US ‘concerned’ over China’s air defense zone

MANILA, Dec. 2 (PNA) –The United States has expressed concern over China’s recent move to impose an air defense identification zone (ADIZ) over disputed waters in the East China Sea saying it may create tensions with countries in the area.

“The United States has expressed its concern, both through the Chinese directly but through the media, and in every other way about this step taken by the Chinese government to declare an ADIZ,” said US Ambassador to the Philippines Philip Goldberg at a media briefing in Malacanang after he presented his credentials to President Benigno Aquino III.

“We don’t believe this move is to build confidence but instead will create tension and the possibility of miscalculations and that’s never good especially in an area where we know that, whether it’s over the Senkakus or here in the Southeast Asia, and the South China Sea are difficult issues,” he said.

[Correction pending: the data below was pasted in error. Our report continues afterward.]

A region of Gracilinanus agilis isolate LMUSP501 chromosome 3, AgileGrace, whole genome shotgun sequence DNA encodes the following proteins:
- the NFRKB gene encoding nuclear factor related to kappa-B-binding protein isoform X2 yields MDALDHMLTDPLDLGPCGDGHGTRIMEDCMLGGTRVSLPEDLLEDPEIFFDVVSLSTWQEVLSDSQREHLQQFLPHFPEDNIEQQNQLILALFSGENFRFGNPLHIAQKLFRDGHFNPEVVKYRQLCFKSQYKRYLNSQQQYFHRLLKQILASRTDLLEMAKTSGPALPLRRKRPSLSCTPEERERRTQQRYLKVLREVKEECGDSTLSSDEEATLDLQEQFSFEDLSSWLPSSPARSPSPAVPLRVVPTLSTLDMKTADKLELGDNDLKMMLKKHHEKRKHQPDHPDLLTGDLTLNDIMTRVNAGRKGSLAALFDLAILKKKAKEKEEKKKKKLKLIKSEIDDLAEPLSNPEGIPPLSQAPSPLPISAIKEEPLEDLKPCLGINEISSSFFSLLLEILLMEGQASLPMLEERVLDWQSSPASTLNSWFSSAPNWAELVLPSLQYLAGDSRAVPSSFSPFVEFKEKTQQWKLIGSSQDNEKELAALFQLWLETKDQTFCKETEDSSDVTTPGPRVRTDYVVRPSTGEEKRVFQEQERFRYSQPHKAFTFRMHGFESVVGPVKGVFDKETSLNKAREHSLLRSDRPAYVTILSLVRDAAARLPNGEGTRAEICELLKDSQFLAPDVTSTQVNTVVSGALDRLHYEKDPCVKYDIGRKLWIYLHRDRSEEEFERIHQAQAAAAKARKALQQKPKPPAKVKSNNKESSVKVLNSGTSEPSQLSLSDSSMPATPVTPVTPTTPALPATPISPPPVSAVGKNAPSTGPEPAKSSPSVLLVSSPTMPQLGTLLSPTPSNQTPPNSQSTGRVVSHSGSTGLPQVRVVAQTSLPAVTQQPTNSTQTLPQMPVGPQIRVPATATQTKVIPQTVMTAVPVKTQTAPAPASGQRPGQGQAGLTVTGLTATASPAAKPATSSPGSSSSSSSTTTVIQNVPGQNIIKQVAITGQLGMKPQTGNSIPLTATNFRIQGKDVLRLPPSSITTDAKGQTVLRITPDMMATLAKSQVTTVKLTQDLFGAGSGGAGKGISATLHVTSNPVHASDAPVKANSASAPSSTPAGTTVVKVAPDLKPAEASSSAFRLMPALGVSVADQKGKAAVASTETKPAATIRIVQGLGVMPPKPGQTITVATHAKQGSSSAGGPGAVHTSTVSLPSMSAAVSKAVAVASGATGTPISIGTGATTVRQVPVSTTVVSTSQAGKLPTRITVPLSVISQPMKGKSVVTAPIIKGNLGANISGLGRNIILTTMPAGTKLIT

The ADIZ covers a vast area of the East China Sea, including a group of islands claimed by Japan, China and Taiwan.

The establishment of the ADIZ has caused widespread anger among countries in the region. The Philippines, which is one of the claimant countries in the West Philippine Sea territorial row against China, has also opposed the ADIZ.

Goldberg said it expects US civilian aircraft to observe China’s rules in an air defense zone.

“As for the question about commercial versus military aircraft, let me say that, we take a very different position even if we don’t believe ADIZ is warranted. The US does not impose any ADIZ on aircraft that are not entering US airspace,” he added.

“We can’t take chances of miscalculations so we’ve recommended to our commercial airlines to give such notifications, so that’s where difference is between military and commercial,” he said.

He said the US believes in free navigation, “whether it’s in the air or in the sea.”

“We’ll continue to press those beliefs and we will support the peaceful and legal, diplomatic efforts underway to resolve tensions,” he said.

“We don’t take sides, we’re not a claimant state on any of these territorial features but at the same time we strongly support the countries of this region coming together for a code of conduct, which will help set the rules of the road or the rules of the sea. It will be a way for tensions to decrease,” he added. (PNA)